Apples most recent patent revolves around a new Fitnessapplication. That’s fair enough, were it to contain anything remotely new, innovative or unique.
Looking at it the patent includes: (courteous of econsultancy)
- Introduces a potential customer to a local fitness center via a “free pass.”
- Incentivises a potential customer to sign up for the fitness center using “membership promotion[s] and an affiliate offer[s].”
- Transmits “news, updates, daily promotions, and daily activities” to members and prospective members.
- Recommends workout buddies based on social network profiles and user-supplied criteria.
- Upsells personal training sessions.
- Tracks workout goals and accomplishments.
- Provides notifications, content and commercial promotions designed to encourage members to “re-energize” and return to the fitness center
Wikipedia describes a patent as:
“a patent application must include one or more claims defining the invention which must be new, non-obvious, and useful or industrially applicable”.
European patent law in contrast neither condones nor executes most business process related “patents”. This on the whole is a good thing, for all the reasons the US patent system is proving a bad one by allowing them.
Wikipedia again: “In many countries, certain subject areas are excluded from patents, such as business methods, treatment of the human body and mental acts”
I in my time of course, have joined the fray of patent applicants. As Founder of Rummble in 2006/7 I applied for a patent around the implementation of a personalisation algorithm based on trust network technology. This is at least partially a “process” but it does contain a unique mechanic and way of executing the processing in the way the mechanism has been coded.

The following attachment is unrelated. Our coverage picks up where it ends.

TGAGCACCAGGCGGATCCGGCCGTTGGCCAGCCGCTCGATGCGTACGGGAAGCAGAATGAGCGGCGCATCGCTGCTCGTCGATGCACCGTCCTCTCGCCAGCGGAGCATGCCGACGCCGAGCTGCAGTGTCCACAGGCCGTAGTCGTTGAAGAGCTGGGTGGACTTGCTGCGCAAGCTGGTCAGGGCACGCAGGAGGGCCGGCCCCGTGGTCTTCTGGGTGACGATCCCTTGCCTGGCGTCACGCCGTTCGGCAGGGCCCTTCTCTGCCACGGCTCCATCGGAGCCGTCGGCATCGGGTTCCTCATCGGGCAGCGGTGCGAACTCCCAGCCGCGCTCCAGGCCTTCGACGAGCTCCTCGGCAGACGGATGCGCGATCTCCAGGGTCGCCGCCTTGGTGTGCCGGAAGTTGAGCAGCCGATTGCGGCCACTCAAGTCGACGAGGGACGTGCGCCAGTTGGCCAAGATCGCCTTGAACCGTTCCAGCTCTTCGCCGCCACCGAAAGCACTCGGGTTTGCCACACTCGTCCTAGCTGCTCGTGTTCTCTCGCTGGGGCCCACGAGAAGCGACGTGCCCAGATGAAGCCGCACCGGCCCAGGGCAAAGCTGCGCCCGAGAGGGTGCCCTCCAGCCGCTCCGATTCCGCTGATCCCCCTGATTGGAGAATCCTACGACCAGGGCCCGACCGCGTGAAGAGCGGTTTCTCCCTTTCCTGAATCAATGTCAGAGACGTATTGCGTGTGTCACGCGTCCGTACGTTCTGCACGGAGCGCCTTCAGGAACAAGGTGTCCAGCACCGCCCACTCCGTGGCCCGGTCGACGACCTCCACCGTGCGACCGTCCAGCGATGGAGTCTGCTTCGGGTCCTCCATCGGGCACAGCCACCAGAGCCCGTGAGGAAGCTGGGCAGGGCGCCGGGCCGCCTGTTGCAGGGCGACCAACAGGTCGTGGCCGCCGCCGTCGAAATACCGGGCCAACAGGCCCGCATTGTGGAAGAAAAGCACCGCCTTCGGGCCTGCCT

Anyone who has read a patent document application after a Patent Lawyer has got their hands on it, will know that it’s a language far removed from the English you and I speak, or indeed write. In anycase, my expertise at describing patents in the appropriate legal manner, is virtually zero.
The patent system in the USA seems to favour those, as so often in legal situations, with all the money and resources to both file and subsequently defend the patents – all the time keeping the well greased wheels of the lawyer industry turning. It’s the biggest weeze out.
Patents are after all, only worth whatever you can afford to defend them with. You might have a legitimate patent, but unless you can afford to defend it (and actively do so) then it will lapse and you will lose protection – neither will the company or person infringing your patent be liable.
As a start-up then, or an SME, to patent or not to patent? Well in my experience at the very minimum it will cost you £20,000 ($35,000) by the time you’re done with amends, resubmissions and the like; although getting the ball rolling of course, costs perhaps only 20% of that.
Some US patent lawyers might even be persuaded to take equity in your company, or delayed remuneration if you can convince them of the sanctity and quality of your product or service – but in my experience these lawyers are few and far between.
The point is, Apples patent is ludicrous – if it’s granted I shall eat my hat. I guess I might aswell start hat shopping today…
P.S. ..and if you don’t believe me, a renowned US Patent Lawyer who would rather remain nameless, read this post and said “I can’t disagree with a word of it…”. Bowler or Trilby?
19th of Setpember 2011
So since I wrote this article, new laws have come into force in the USA, or rather a change to existing patent law. The details of the changes to the US Patent system are outlined here and a good case is put by Chris Dixon -a founder of a start-up working on topics close to my heart- on his blog as to why the US patent law changes are worse for start-ups.